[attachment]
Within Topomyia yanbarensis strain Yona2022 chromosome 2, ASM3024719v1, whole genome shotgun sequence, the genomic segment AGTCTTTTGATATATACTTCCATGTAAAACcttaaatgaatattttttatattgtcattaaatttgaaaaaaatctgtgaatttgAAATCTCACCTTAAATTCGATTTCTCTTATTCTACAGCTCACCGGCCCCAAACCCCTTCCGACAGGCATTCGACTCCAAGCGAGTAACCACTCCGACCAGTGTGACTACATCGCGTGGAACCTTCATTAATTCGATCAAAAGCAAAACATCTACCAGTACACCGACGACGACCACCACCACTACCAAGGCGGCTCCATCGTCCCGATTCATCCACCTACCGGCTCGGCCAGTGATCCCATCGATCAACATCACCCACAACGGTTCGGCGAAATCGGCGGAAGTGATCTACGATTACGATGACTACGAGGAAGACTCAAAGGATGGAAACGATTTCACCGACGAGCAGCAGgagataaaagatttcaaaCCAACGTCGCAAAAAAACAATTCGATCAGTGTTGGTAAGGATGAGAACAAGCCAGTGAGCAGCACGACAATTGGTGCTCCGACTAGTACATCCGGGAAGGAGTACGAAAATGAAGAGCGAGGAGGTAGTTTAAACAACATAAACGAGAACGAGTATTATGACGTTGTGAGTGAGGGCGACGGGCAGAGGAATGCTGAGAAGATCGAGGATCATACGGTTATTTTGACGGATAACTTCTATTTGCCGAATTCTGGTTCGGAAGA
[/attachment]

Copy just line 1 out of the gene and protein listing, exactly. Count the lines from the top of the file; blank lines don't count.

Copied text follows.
Within Topomyia yanbarensis strain Yona2022 chromosome 2, ASM3024719v1, whole genome shotgun sequence, the genomic segment AGTCTTTTGATATATACTTCCATGTAAAACcttaaatgaatattttttatattgtcattaaatttgaaaaaaatctgtgaatttgAAATCTCACCTTAAATTCGATTTCTCTTATTCTACAGCTCACCGGCCCCAAACCCCTTCCGACAGGCATTCGACTCCAAGCGAGTAACCACTCCGACCAGTGTGACTACATCGCGTGGAACCTTCATTAATTCGATCAAAAGCAAAACATCTACCAGTACACCGACGACGACCACCACCACTACCAAGGCGGCTCCATCGTCCCGATTCATCCACCTACCGGCTCGGCCAGTGATCCCATCGATCAACATCACCCACAACGGTTCGGCGAAATCGGCGGAAGTGATCTACGATTACGATGACTACGAGGAAGACTCAAAGGATGGAAACGATTTCACCGACGAGCAGCAGgagataaaagatttcaaaCCAACGTCGCAAAAAAACAATTCGATCAGTGTTGGTAAGGATGAGAACAAGCCAGTGAGCAGCACGACAATTGGTGCTCCGACTAGTACATCCGGGAAGGAGTACGAAAATGAAGAGCGAGGAGGTAGTTTAAACAACATAAACGAGAACGAGTATTATGACGTTGTGAGTGAGGGCGACGGGCAGAGGAATGCTGAGAAGATCGAGGATCATACGGTTATTTTGACGGATAACTTCTATTTGCCGAATTCTGGTTCGGAAGA